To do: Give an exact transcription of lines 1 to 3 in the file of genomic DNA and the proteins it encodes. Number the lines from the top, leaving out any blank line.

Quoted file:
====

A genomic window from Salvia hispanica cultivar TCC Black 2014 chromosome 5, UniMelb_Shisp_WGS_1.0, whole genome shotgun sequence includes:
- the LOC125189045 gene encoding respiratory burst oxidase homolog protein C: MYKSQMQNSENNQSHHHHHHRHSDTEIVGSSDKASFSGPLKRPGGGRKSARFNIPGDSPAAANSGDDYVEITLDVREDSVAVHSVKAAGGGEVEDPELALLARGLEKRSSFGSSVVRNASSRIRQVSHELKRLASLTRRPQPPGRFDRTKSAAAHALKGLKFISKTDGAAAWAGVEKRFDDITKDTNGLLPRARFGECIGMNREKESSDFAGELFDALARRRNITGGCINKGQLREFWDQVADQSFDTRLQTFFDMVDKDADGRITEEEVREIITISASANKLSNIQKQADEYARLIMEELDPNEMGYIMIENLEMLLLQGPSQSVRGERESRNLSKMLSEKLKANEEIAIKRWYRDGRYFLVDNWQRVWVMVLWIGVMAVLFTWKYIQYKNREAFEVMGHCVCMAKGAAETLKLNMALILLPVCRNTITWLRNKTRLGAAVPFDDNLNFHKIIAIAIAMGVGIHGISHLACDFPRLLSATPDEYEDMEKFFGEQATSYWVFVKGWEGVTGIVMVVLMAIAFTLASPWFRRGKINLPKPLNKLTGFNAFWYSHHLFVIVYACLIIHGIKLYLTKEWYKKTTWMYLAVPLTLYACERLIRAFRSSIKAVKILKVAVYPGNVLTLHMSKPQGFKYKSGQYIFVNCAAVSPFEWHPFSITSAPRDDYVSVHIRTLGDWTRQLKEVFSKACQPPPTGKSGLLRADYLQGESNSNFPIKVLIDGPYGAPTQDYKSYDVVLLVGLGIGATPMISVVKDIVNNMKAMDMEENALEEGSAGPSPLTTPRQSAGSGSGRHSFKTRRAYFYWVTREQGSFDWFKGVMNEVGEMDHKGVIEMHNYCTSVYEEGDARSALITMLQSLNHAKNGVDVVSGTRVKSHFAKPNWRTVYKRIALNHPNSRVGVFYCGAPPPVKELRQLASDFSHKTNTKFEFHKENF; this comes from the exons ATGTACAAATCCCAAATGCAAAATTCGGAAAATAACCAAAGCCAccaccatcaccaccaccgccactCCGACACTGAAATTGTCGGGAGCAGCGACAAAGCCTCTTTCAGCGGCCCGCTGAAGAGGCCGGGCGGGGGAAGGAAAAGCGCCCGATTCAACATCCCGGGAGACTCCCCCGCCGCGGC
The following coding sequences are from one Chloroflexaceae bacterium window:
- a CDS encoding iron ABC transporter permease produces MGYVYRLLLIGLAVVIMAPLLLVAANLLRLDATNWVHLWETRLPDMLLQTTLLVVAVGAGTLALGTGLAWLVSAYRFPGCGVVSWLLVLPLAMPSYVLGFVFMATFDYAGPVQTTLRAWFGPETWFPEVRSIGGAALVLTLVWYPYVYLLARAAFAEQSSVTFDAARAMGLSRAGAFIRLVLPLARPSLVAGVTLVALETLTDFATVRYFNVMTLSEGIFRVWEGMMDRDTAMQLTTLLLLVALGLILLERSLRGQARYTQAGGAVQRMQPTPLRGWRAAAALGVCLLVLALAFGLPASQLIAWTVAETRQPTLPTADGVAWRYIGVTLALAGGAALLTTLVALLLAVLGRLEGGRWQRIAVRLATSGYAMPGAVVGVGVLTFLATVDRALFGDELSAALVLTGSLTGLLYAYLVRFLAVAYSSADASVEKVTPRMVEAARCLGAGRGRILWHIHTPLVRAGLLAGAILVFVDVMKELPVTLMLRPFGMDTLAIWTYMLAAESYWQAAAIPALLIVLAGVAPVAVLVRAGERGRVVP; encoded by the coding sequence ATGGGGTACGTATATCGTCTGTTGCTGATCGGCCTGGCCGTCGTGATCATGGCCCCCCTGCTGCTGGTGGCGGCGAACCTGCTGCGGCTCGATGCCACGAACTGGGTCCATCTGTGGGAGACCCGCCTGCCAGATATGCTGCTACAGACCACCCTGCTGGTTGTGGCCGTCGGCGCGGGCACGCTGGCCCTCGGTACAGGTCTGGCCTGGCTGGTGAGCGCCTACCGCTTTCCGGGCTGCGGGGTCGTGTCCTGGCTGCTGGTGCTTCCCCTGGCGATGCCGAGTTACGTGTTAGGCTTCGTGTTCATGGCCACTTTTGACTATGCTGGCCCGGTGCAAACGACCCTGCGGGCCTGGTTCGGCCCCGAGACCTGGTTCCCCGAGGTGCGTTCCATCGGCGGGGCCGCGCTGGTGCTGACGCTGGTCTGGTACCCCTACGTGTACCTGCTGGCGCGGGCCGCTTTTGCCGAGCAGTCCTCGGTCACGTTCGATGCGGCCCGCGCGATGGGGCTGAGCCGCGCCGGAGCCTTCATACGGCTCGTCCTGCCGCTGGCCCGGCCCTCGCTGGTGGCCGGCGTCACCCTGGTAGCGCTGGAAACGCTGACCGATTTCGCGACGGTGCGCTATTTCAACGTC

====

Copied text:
A genomic window from Salvia hispanica cultivar TCC Black 2014 chromosome 5, UniMelb_Shisp_WGS_1.0, whole genome shotgun sequence includes:
- the LOC125189045 gene encoding respiratory burst oxidase homolog protein C: MYKSQMQNSENNQSHHHHHHRHSDTEIVGSSDKASFSGPLKRPGGGRKSARFNIPGDSPAAANSGDDYVEITLDVREDSVAVHSVKAAGGGEVEDPELALLARGLEKRSSFGSSVVRNASSRIRQVSHELKRLASLTRRPQPPGRFDRTKSAAAHALKGLKFISKTDGAAAWAGVEKRFDDITKDTNGLLPRARFGECIGMNREKESSDFAGELFDALARRRNITGGCINKGQLREFWDQVADQSFDTRLQTFFDMVDKDADGRITEEEVREIITISASANKLSNIQKQADEYARLIMEELDPNEMGYIMIENLEMLLLQGPSQSVRGERESRNLSKMLSEKLKANEEIAIKRWYRDGRYFLVDNWQRVWVMVLWIGVMAVLFTWKYIQYKNREAFEVMGHCVCMAKGAAETLKLNMALILLPVCRNTITWLRNKTRLGAAVPFDDNLNFHKIIAIAIAMGVGIHGISHLACDFPRLLSATPDEYEDMEKFFGEQATSYWVFVKGWEGVTGIVMVVLMAIAFTLASPWFRRGKINLPKPLNKLTGFNAFWYSHHLFVIVYACLIIHGIKLYLTKEWYKKTTWMYLAVPLTLYACERLIRAFRSSIKAVKILKVAVYPGNVLTLHMSKPQGFKYKSGQYIFVNCAAVSPFEWHPFSITSAPRDDYVSVHIRTLGDWTRQLKEVFSKACQPPPTGKSGLLRADYLQGESNSNFPIKVLIDGPYGAPTQDYKSYDVVLLVGLGIGATPMISVVKDIVNNMKAMDMEENALEEGSAGPSPLTTPRQSAGSGSGRHSFKTRRAYFYWVTREQGSFDWFKGVMNEVGEMDHKGVIEMHNYCTSVYEEGDARSALITMLQSLNHAKNGVDVVSGTRVKSHFAKPNWRTVYKRIALNHPNSRVGVFYCGAPPPVKELRQLASDFSHKTNTKFEFHKENF; this comes from the exons ATGTACAAATCCCAAATGCAAAATTCGGAAAATAACCAAAGCCAccaccatcaccaccaccgccactCCGACACTGAAATTGTCGGGAGCAGCGACAAAGCCTCTTTCAGCGGCCCGCTGAAGAGGCCGGGCGGGGGAAGGAAAAGCGCCCGATTCAACATCCCGGGAGACTCCCCCGCCGCGGC
The following coding sequences are from one Chloroflexaceae bacterium window: